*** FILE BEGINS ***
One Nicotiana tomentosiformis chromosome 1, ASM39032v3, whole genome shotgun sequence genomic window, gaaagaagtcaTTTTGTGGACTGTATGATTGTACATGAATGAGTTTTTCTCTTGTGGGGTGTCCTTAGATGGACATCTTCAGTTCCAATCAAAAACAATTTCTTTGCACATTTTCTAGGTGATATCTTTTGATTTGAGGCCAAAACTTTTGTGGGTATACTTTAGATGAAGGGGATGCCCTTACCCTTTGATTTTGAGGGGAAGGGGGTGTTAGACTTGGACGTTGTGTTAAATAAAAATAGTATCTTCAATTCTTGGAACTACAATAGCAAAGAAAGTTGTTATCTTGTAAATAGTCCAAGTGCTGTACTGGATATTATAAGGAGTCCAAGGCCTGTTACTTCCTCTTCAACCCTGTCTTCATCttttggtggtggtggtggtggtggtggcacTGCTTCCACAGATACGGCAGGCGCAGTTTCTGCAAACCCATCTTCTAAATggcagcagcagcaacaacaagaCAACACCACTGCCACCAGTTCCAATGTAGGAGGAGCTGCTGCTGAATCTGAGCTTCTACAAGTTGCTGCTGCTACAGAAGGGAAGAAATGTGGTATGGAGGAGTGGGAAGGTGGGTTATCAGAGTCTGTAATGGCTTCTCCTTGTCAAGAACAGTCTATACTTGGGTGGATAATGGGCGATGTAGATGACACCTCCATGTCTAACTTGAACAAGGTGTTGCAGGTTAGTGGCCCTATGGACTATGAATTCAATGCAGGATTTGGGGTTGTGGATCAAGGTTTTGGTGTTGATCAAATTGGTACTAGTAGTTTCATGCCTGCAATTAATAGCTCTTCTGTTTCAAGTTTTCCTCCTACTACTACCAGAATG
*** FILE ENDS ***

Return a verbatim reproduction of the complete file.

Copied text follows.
One Nicotiana tomentosiformis chromosome 1, ASM39032v3, whole genome shotgun sequence genomic window, gaaagaagtcaTTTTGTGGACTGTATGATTGTACATGAATGAGTTTTTCTCTTGTGGGGTGTCCTTAGATGGACATCTTCAGTTCCAATCAAAAACAATTTCTTTGCACATTTTCTAGGTGATATCTTTTGATTTGAGGCCAAAACTTTTGTGGGTATACTTTAGATGAAGGGGATGCCCTTACCCTTTGATTTTGAGGGGAAGGGGGTGTTAGACTTGGACGTTGTGTTAAATAAAAATAGTATCTTCAATTCTTGGAACTACAATAGCAAAGAAAGTTGTTATCTTGTAAATAGTCCAAGTGCTGTACTGGATATTATAAGGAGTCCAAGGCCTGTTACTTCCTCTTCAACCCTGTCTTCATCttttggtggtggtggtggtggtggtggcacTGCTTCCACAGATACGGCAGGCGCAGTTTCTGCAAACCCATCTTCTAAATggcagcagcagcaacaacaagaCAACACCACTGCCACCAGTTCCAATGTAGGAGGAGCTGCTGCTGAATCTGAGCTTCTACAAGTTGCTGCTGCTACAGAAGGGAAGAAATGTGGTATGGAGGAGTGGGAAGGTGGGTTATCAGAGTCTGTAATGGCTTCTCCTTGTCAAGAACAGTCTATACTTGGGTGGATAATGGGCGATGTAGATGACACCTCCATGTCTAACTTGAACAAGGTGTTGCAGGTTAGTGGCCCTATGGACTATGAATTCAATGCAGGATTTGGGGTTGTGGATCAAGGTTTTGGTGTTGATCAAATTGGTACTAGTAGTTTCATGCCTGCAATTAATAGCTCTTCTGTTTCAAGTTTTCCTCCTACTACTACCAGAATG